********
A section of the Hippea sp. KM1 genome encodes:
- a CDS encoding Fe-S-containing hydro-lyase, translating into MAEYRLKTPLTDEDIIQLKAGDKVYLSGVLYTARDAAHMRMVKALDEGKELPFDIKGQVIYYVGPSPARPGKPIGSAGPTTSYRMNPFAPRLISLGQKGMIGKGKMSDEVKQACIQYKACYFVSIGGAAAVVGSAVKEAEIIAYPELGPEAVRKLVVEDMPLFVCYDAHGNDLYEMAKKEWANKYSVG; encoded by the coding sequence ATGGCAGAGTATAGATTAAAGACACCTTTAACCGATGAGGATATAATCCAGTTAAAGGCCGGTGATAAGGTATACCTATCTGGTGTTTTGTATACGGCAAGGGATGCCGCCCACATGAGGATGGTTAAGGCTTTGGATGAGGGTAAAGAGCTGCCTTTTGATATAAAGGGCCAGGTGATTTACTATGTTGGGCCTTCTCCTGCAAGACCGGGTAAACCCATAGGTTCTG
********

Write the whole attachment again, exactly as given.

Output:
A section of the Hippea sp. KM1 genome encodes:
- a CDS encoding Fe-S-containing hydro-lyase, translating into MAEYRLKTPLTDEDIIQLKAGDKVYLSGVLYTARDAAHMRMVKALDEGKELPFDIKGQVIYYVGPSPARPGKPIGSAGPTTSYRMNPFAPRLISLGQKGMIGKGKMSDEVKQACIQYKACYFVSIGGAAAVVGSAVKEAEIIAYPELGPEAVRKLVVEDMPLFVCYDAHGNDLYEMAKKEWANKYSVG; encoded by the coding sequence ATGGCAGAGTATAGATTAAAGACACCTTTAACCGATGAGGATATAATCCAGTTAAAGGCCGGTGATAAGGTATACCTATCTGGTGTTTTGTATACGGCAAGGGATGCCGCCCACATGAGGATGGTTAAGGCTTTGGATGAGGGTAAAGAGCTGCCTTTTGATATAAAGGGCCAGGTGATTTACTATGTTGGGCCTTCTCCTGCAAGACCGGGTAAACCCATAGGTTCTG